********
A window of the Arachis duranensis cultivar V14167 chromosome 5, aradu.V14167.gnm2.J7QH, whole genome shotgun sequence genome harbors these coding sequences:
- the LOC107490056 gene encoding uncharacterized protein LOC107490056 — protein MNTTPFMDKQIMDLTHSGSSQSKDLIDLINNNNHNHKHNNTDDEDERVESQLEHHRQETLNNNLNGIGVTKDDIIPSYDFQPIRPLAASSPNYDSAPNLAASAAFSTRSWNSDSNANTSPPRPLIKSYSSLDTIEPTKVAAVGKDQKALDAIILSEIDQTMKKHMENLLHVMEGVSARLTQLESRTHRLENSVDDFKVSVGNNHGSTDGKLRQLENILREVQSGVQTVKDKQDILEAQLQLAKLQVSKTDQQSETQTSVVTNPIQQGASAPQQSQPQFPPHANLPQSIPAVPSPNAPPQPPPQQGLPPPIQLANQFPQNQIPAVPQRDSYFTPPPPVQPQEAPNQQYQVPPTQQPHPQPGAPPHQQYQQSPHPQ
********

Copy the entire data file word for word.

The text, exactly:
A window of the Arachis duranensis cultivar V14167 chromosome 5, aradu.V14167.gnm2.J7QH, whole genome shotgun sequence genome harbors these coding sequences:
- the LOC107490056 gene encoding uncharacterized protein LOC107490056 — protein MNTTPFMDKQIMDLTHSGSSQSKDLIDLINNNNHNHKHNNTDDEDERVESQLEHHRQETLNNNLNGIGVTKDDIIPSYDFQPIRPLAASSPNYDSAPNLAASAAFSTRSWNSDSNANTSPPRPLIKSYSSLDTIEPTKVAAVGKDQKALDAIILSEIDQTMKKHMENLLHVMEGVSARLTQLESRTHRLENSVDDFKVSVGNNHGSTDGKLRQLENILREVQSGVQTVKDKQDILEAQLQLAKLQVSKTDQQSETQTSVVTNPIQQGASAPQQSQPQFPPHANLPQSIPAVPSPNAPPQPPPQQGLPPPIQLANQFPQNQIPAVPQRDSYFTPPPPVQPQEAPNQQYQVPPTQQPHPQPGAPPHQQYQQSPHPQ